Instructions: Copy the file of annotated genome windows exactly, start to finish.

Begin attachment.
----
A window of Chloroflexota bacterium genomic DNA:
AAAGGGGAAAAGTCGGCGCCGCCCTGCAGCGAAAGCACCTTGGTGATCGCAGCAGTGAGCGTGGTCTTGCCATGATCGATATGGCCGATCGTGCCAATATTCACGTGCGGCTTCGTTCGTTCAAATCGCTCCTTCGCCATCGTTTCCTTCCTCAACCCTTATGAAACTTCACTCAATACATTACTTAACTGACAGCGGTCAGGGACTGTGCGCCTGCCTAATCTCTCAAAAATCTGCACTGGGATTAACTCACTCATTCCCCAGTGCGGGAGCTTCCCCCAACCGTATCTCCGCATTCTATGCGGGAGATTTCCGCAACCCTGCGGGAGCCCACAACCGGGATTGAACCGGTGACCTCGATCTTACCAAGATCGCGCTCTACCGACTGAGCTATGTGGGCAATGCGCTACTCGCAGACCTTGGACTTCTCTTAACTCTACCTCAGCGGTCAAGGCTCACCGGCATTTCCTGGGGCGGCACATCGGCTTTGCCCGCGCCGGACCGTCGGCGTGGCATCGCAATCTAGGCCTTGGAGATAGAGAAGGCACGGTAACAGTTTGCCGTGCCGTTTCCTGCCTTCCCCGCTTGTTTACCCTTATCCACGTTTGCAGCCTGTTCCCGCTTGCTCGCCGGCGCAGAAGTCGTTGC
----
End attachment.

A window of Chloroflexota bacterium genomic DNA:
AAAGGGGAAAAGTCGGCGCCGCCCTGCAGCGAAAGCACCTTGGTGATCGCAGCAGTGAGCGTGGTCTTGCCATGATCGATATGGCCGATCGTGCCAATATTCACGTGCGGCTTCGTTCGTTCAAATCGCTCCTTCGCCATCGTTTCCTTCCTCAACCCTTATGAAACTTCACTCAATACATTACTTAACTGACAGCGGTCAGGGACTGTGCGCCTGCCTAATCTCTCAAAAATCTGCACTGGGATTAACTCACTCATTCCCCAGTGCGGGAGCTTCCCCCAACCGTATCTCCGCATTCTATGCGGGAGATTTCCGCAACCCTGCGGGAGCCCACAACCGGGATTGAACCGGTGACCTCGATCTTACCAAGATCGCGCTCTACCGACTGAGCTATGTGGGCAATGCGCTACTCGCAGACCTTGGACTTCTCTTAACTCTACCTCAGCGGTCAAGGCTCACCGGCATTTCCTGGGGCGGCACATCGGCTTTGCCCGCGCCGGACCGTCGGCGTGGCATCGCAATCTAGGCCTTGGAGATAGAGAAGGCACGGTAACAGTTTGCCGTGCCGTTTCCTGCCTTCCCCGCTTGTTTACCCTTATCCACGTTTGCAGCCTGTTCCCGCTTGCTCGCCGGCGCAGAAGTCGTTGC